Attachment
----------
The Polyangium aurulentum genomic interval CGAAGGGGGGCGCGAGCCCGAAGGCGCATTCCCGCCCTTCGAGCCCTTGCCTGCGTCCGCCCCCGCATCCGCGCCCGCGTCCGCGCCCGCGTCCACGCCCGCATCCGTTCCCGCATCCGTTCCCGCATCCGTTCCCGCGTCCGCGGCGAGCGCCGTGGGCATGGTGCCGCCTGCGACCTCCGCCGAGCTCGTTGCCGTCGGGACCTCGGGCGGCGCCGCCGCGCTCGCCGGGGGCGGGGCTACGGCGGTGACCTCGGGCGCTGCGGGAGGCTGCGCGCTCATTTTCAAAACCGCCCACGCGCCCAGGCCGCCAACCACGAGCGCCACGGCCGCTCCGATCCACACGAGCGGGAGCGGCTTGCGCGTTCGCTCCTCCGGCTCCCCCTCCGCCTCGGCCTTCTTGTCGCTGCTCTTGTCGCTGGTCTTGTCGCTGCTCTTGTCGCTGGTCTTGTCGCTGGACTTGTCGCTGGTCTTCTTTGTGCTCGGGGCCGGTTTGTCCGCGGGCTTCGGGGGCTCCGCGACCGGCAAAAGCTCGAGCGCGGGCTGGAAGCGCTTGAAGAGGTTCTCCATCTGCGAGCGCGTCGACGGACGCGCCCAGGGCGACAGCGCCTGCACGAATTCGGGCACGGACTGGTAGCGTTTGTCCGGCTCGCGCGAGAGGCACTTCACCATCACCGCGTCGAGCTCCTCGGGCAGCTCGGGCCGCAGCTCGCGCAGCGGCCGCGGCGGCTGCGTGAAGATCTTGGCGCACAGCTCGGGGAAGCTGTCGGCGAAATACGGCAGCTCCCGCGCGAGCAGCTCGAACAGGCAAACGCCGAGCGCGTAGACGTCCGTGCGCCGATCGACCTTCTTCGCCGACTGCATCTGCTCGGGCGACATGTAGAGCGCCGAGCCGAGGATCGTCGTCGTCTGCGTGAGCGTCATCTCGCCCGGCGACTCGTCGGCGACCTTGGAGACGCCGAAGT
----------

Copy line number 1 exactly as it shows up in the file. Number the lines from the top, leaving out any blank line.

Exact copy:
The Polyangium aurulentum genomic interval CGAAGGGGGGCGCGAGCCCGAAGGCGCATTCCCGCCCTTCGAGCCCTTGCCTGCGTCCGCCCCCGCATCCGCGCCCGCGTCCGCGCCCGCGTCCACGCCCGCATCCGTTCCCGCATCCGTTCCCGCATCCGTTCCCGCGTCCGCGGCGAGCGCCGTGGGCATGGTGCCGCCTGCGACCTCCGCCGAGCTCGTTGCCGTCGGGACCTCGGGCGGCGCCGCCGCGCTCGCCGGGGGCGGGGCTACGGCGGTGACCTCGGGCGCTGCGGGAGGCTGCGCGCTCATTTTCAAAACCGCCCACGCGCCCAGGCCGCCAACCACGAGCGCCACGGCCGCTCCGATCCACACGAGCGGGAGCGGCTTGCGCGTTCGCTCCTCCGGCTCCCCCTCCGCCTCGGCCTTCTTGTCGCTGCTCTTGTCGCTGGTCTTGTCGCTGCTCTTGTCGCTGGTCTTGTCGCTGGACTTGTCGCTGGTCTTCTTTGTGCTCGGGGCCGGTTTGTCCGCGGGCTTCGGGGGCTCCGCGACCGGCAAAAGCTCGAGCGCGGGCTGGAAGCGCTTGAAGAGGTTCTCCATCTGCGAGCGCGTCGACGGACGCGCCCAGGGCGACAGCGCCTGCACGAATTCGGGCACGGACTGGTAGCGTTTGTCCGGCTCGCGCGAGAGGCACTTCACCATCACCGCGTCGAGCTCCTCGGGCAGCTCGGGCCGCAGCTCGCGCAGCGGCCGCGGCGGCTGCGTGAAGATCTTGGCGCACAGCTCGGGGAAGCTGTCGGCGAAATACGGCAGCTCCCGCGCGAGCAGCTCGAACAGGCAAACGCCGAGCGCGTAGACGTCCGTGCGCCGATCGACCTTCTTCGCCGACTGCATCTGCTCGGGCGACATGTAGAGCGCCGAGCCGAGGATCGTCGTCGTCTGCGTGAGCGTCATCTCGCCCGGCGACTCGTCGGCGACCTTGGAGACGCCGAAGT